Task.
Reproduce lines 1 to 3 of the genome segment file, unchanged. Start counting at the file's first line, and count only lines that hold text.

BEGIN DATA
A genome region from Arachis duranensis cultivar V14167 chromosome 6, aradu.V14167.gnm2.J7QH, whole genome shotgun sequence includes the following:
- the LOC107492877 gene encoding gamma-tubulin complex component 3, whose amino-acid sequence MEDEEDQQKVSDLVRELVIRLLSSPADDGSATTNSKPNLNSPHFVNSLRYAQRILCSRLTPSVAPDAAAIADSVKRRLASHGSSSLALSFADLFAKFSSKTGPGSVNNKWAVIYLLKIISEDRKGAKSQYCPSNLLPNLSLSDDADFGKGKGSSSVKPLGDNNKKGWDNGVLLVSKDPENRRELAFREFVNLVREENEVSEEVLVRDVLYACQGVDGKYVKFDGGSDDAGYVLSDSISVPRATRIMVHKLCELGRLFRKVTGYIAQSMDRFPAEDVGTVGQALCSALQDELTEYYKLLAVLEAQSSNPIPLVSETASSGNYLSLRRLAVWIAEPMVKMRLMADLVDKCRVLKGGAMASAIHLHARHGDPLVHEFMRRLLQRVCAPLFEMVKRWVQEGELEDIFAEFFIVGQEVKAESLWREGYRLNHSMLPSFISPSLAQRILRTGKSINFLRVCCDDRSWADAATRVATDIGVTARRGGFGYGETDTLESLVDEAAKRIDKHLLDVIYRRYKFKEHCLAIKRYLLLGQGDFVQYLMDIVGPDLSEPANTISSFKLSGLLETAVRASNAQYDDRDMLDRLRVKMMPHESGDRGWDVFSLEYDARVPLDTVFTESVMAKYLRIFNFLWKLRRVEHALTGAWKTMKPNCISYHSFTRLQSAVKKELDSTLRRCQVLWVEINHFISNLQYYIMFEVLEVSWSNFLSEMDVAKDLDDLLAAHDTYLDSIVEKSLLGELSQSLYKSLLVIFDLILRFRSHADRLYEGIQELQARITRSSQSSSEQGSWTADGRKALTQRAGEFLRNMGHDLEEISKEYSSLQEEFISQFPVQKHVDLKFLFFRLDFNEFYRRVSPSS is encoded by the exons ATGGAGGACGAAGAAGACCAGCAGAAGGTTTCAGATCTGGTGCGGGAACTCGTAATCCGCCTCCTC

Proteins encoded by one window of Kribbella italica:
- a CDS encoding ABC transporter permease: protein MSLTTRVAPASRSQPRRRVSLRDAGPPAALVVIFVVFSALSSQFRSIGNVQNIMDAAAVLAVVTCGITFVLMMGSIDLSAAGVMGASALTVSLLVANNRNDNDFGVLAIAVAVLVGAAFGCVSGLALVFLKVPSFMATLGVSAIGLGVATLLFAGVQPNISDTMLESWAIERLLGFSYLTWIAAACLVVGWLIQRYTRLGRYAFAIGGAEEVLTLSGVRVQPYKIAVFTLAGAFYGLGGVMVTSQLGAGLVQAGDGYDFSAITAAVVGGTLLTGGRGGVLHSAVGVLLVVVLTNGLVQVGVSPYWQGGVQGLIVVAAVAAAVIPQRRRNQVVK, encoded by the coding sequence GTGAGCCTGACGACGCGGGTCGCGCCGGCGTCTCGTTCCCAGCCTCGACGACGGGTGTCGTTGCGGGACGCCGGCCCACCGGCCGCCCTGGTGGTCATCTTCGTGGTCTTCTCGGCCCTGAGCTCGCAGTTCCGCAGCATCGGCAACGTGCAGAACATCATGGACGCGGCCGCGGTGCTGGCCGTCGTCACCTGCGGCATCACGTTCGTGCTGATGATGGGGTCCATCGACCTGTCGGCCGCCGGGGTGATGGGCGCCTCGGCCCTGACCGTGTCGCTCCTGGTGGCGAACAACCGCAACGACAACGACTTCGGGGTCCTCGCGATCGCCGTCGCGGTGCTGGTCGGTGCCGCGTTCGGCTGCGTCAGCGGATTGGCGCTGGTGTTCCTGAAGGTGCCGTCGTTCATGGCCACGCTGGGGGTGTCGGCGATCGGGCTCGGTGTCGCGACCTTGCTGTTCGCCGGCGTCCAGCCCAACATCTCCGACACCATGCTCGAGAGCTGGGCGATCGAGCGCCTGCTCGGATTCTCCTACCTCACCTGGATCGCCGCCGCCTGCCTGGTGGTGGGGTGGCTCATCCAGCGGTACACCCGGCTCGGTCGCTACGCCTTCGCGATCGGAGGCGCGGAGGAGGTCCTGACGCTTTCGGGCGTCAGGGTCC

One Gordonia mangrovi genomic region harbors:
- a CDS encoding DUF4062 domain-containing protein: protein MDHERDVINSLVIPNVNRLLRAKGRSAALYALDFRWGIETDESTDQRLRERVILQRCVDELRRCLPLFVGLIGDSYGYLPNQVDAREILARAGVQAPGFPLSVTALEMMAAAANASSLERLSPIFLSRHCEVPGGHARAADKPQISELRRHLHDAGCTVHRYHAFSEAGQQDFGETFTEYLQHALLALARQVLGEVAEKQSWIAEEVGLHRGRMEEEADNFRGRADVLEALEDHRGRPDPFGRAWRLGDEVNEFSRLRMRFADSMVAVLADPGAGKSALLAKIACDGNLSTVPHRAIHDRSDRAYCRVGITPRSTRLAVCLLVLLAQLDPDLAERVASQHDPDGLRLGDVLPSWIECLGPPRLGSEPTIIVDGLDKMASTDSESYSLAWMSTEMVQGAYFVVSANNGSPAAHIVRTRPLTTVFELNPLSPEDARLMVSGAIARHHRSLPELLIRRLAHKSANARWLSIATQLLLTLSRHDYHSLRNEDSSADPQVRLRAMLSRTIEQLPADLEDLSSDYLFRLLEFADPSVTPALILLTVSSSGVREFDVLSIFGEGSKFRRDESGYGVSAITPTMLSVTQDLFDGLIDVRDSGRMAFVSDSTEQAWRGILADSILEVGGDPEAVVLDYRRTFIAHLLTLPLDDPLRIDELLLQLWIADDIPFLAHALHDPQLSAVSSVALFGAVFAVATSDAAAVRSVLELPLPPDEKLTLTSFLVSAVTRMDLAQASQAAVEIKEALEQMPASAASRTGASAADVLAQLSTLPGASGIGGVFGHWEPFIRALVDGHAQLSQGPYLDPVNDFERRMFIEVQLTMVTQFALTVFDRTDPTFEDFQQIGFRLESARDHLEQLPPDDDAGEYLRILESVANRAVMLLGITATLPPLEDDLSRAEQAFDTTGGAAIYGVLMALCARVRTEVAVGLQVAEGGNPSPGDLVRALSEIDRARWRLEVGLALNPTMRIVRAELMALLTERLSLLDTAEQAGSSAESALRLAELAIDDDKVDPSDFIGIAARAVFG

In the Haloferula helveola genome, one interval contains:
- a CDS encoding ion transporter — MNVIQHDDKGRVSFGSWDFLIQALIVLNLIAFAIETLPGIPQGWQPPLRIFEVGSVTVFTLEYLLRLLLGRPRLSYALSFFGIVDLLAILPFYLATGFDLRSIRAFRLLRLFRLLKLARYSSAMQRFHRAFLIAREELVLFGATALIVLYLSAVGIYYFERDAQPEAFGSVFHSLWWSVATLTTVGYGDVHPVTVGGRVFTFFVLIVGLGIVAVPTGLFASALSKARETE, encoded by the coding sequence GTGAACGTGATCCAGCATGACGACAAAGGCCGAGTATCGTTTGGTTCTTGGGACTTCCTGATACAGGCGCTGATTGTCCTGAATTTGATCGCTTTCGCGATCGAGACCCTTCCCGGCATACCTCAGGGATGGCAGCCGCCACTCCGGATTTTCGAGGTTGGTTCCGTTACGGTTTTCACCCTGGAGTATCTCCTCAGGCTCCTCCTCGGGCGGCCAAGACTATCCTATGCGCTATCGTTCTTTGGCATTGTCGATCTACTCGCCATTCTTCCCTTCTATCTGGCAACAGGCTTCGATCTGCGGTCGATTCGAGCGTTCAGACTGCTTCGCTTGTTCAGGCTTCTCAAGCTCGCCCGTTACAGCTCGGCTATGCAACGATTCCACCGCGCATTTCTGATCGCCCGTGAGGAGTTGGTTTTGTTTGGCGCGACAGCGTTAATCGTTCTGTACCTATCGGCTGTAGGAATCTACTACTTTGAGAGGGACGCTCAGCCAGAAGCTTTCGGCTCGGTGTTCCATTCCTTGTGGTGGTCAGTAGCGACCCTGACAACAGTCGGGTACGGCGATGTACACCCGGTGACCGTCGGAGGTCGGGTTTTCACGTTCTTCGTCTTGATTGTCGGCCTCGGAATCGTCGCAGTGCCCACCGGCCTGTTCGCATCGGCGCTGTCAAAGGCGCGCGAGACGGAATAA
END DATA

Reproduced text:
A genome region from Arachis duranensis cultivar V14167 chromosome 6, aradu.V14167.gnm2.J7QH, whole genome shotgun sequence includes the following:
- the LOC107492877 gene encoding gamma-tubulin complex component 3, whose amino-acid sequence MEDEEDQQKVSDLVRELVIRLLSSPADDGSATTNSKPNLNSPHFVNSLRYAQRILCSRLTPSVAPDAAAIADSVKRRLASHGSSSLALSFADLFAKFSSKTGPGSVNNKWAVIYLLKIISEDRKGAKSQYCPSNLLPNLSLSDDADFGKGKGSSSVKPLGDNNKKGWDNGVLLVSKDPENRRELAFREFVNLVREENEVSEEVLVRDVLYACQGVDGKYVKFDGGSDDAGYVLSDSISVPRATRIMVHKLCELGRLFRKVTGYIAQSMDRFPAEDVGTVGQALCSALQDELTEYYKLLAVLEAQSSNPIPLVSETASSGNYLSLRRLAVWIAEPMVKMRLMADLVDKCRVLKGGAMASAIHLHARHGDPLVHEFMRRLLQRVCAPLFEMVKRWVQEGELEDIFAEFFIVGQEVKAESLWREGYRLNHSMLPSFISPSLAQRILRTGKSINFLRVCCDDRSWADAATRVATDIGVTARRGGFGYGETDTLESLVDEAAKRIDKHLLDVIYRRYKFKEHCLAIKRYLLLGQGDFVQYLMDIVGPDLSEPANTISSFKLSGLLETAVRASNAQYDDRDMLDRLRVKMMPHESGDRGWDVFSLEYDARVPLDTVFTESVMAKYLRIFNFLWKLRRVEHALTGAWKTMKPNCISYHSFTRLQSAVKKELDSTLRRCQVLWVEINHFISNLQYYIMFEVLEVSWSNFLSEMDVAKDLDDLLAAHDTYLDSIVEKSLLGELSQSLYKSLLVIFDLILRFRSHADRLYEGIQELQARITRSSQSSSEQGSWTADGRKALTQRAGEFLRNMGHDLEEISKEYSSLQEEFISQFPVQKHVDLKFLFFRLDFNEFYRRVSPSS is encoded by the exons ATGGAGGACGAAGAAGACCAGCAGAAGGTTTCAGATCTGGTGCGGGAACTCGTAATCCGCCTCCTC

Proteins encoded by one window of Kribbella italica: